This article is part of our educational series on the five key factors that determine how digital your mortgage closings can be, known as e-Eligibility.
For more information, download the full eBook or get your free e-Eligibility assessment to determine how digitized each loan in your portfolio can be.
Most lenders know they must digitize mortgage closings. But digitizing closings isn’t simple. Besides complying with ambiguous local regulations and sifting through conflicting and fragmented data, lenders need to be aware of e-Eligibility, or the factors that enable, restrict, and influence the extent to which a loan may be closed digitally.
Here, we’ll cover recording, one of the five factors of e-Eligibility. Recording refers to whether the local county recorder’s office will accept eSigned and eNotarized closing documents for recording. For example, if a county land recorder’s office does not accept eSigned or eNotarized closing documents, a mortgage closing automatically falls within the spectrum of either a wet or hybrid transaction.
If any of the recordable closing documents will be eSigned, the corresponding county land recorder’s office needs to permit the use of electronic recording (eRecording), or have provisions to accept representations of eSigned and eNotarized documents for recording (commonly referred to as paper-out recording).
As of March 2021, 2,217 counties support the use of eRecording, representing more than 85% of the US population. This is great news for lenders and borrowers, and we anticipate more counties will accept eRecording in the coming months and years. However, it is still a critical component when it comes to assessing the digitization of your loan closing: Failure to understand your county land recording requirements can lead to costly delays during the closing process.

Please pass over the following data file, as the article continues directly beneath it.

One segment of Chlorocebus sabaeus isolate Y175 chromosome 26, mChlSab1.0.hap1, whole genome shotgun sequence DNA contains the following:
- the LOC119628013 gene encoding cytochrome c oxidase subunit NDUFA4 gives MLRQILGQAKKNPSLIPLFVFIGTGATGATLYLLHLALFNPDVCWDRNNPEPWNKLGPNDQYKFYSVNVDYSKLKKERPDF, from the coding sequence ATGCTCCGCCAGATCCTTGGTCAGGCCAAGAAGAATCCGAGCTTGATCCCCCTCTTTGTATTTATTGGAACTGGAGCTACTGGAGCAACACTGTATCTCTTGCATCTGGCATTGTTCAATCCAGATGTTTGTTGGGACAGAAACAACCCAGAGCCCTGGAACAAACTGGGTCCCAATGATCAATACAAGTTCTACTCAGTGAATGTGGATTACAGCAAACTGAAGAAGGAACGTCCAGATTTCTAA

The chart below gives lenders a detailed framework for what to consider when assessing County Land Recording.
County Land Recording at a Glance
DEFINITION OF COUNTY LAND RECORDING:
Whether the county land recorder’s office is able to accept recordable documents that are eSigned and eNotarized
Settlement agents, county land recording offices
Security instruments (e.g., deed of trust or mortgage) or other recordable closing documents
None–the county land recorder’s office typically corresponds with the county in which the property is located
++ eSigned and eNotarized closing documents accepted for recording
+ Paper representations of eSigned and eNotarized closing documents accepted for recording
– eSigned and eNotarized closing documents, including paper representations of such documents, are not accepted for recording
SOURCES OF VARIABILITY:
County, document type, document format, eNotarization type, use of in-state or inter-state notaries, eRecording types, and paper-out recording provisions
Copies of eSigned and eNotarized closing documents are electronically submitted to the county land recorder’s office for recording utilizing an eRecording solution, or paper representations of the eSigned and eNotarized closing documents are physically submitted to the county land recorder’s office for recording
There is spectrum as to the extent to which a county might record eSigned and eNotarized closing documents:
The county accepts eRecording for all recordable document types
The county does not accept eRecording, but allows recording of a paper representations of eSigned and eNotarized closing documents
The county accepts eRecording, but only for certain document types
If the county will not accept the eSigned and eNotarized closing document (or a paper representation of it) for recording, that document would need to be wet-ink signed
Transforming a centuries-old process like mortgage closings into a modern experience may seem daunting. We’re here to help. To learn more about the factors that lenders need to consider when digitizing mortgage closings, download our eBook, The 5 Rs of e-Eligibility for Mortgage Closings.
Check out our other blog posts to learn more about each of the five R’s of e-Eligibility: